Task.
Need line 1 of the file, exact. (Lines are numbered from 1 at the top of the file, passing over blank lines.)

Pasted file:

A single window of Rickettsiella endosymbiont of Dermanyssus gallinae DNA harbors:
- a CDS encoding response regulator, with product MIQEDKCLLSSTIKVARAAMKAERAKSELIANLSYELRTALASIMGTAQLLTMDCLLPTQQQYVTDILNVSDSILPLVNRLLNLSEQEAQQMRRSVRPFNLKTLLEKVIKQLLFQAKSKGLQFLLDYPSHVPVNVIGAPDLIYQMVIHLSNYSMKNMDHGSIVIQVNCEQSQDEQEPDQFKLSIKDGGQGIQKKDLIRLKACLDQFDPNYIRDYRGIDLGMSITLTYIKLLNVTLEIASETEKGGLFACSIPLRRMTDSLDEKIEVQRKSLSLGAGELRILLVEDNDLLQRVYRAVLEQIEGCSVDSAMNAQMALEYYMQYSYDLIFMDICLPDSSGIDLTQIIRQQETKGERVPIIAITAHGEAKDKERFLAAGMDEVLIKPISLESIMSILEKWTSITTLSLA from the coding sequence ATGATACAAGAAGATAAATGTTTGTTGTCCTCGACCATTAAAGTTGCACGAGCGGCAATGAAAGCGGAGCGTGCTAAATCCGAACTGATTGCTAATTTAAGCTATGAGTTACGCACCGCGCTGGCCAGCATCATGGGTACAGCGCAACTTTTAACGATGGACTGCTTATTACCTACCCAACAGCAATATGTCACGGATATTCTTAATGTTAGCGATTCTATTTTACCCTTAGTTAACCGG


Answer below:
A single window of Rickettsiella endosymbiont of Dermanyssus gallinae DNA harbors: